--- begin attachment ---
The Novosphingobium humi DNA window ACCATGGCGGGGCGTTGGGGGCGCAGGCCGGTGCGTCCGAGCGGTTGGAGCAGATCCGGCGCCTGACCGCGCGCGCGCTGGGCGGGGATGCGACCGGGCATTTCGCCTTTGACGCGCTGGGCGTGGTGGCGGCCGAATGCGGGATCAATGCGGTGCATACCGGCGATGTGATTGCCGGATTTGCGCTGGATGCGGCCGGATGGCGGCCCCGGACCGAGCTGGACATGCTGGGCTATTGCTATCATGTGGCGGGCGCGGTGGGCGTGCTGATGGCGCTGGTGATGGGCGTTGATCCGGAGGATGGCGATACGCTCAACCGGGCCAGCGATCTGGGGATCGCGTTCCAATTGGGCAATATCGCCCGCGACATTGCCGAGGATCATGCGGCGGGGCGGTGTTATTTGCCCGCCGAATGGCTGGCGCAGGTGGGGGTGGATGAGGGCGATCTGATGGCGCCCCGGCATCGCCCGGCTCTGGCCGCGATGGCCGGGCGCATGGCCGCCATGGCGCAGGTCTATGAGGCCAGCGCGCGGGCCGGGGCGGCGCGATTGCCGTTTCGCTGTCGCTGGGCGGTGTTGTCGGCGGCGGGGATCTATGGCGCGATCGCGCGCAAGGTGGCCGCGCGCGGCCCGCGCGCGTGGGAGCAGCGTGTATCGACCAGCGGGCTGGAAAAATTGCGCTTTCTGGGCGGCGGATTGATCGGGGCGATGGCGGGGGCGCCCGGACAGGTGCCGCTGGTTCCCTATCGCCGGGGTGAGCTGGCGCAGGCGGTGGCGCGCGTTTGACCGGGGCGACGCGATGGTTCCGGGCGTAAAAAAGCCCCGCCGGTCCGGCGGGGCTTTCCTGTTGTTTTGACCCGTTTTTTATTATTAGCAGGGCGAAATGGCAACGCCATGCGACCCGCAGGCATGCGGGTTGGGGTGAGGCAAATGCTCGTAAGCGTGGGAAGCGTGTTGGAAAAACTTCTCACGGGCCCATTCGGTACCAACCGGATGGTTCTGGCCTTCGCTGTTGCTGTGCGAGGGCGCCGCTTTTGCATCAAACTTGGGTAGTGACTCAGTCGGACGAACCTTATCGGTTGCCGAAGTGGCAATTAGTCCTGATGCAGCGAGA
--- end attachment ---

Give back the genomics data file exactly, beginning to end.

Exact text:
The Novosphingobium humi DNA window ACCATGGCGGGGCGTTGGGGGCGCAGGCCGGTGCGTCCGAGCGGTTGGAGCAGATCCGGCGCCTGACCGCGCGCGCGCTGGGCGGGGATGCGACCGGGCATTTCGCCTTTGACGCGCTGGGCGTGGTGGCGGCCGAATGCGGGATCAATGCGGTGCATACCGGCGATGTGATTGCCGGATTTGCGCTGGATGCGGCCGGATGGCGGCCCCGGACCGAGCTGGACATGCTGGGCTATTGCTATCATGTGGCGGGCGCGGTGGGCGTGCTGATGGCGCTGGTGATGGGCGTTGATCCGGAGGATGGCGATACGCTCAACCGGGCCAGCGATCTGGGGATCGCGTTCCAATTGGGCAATATCGCCCGCGACATTGCCGAGGATCATGCGGCGGGGCGGTGTTATTTGCCCGCCGAATGGCTGGCGCAGGTGGGGGTGGATGAGGGCGATCTGATGGCGCCCCGGCATCGCCCGGCTCTGGCCGCGATGGCCGGGCGCATGGCCGCCATGGCGCAGGTCTATGAGGCCAGCGCGCGGGCCGGGGCGGCGCGATTGCCGTTTCGCTGTCGCTGGGCGGTGTTGTCGGCGGCGGGGATCTATGGCGCGATCGCGCGCAAGGTGGCCGCGCGCGGCCCGCGCGCGTGGGAGCAGCGTGTATCGACCAGCGGGCTGGAAAAATTGCGCTTTCTGGGCGGCGGATTGATCGGGGCGATGGCGGGGGCGCCCGGACAGGTGCCGCTGGTTCCCTATCGCCGGGGTGAGCTGGCGCAGGCGGTGGCGCGCGTTTGACCGGGGCGACGCGATGGTTCCGGGCGTAAAAAAGCCCCGCCGGTCCGGCGGGGCTTTCCTGTTGTTTTGACCCGTTTTTTATTATTAGCAGGGCGAAATGGCAACGCCATGCGACCCGCAGGCATGCGGGTTGGGGTGAGGCAAATGCTCGTAAGCGTGGGAAGCGTGTTGGAAAAACTTCTCACGGGCCCATTCGGTACCAACCGGATGGTTCTGGCCTTCGCTGTTGCTGTGCGAGGGCGCCGCTTTTGCATCAAACTTGGGTAGTGACTCAGTCGGACGAACCTTATCGGTTGCCGAAGTGGCAATTAGTCCTGATGCAGCGAGA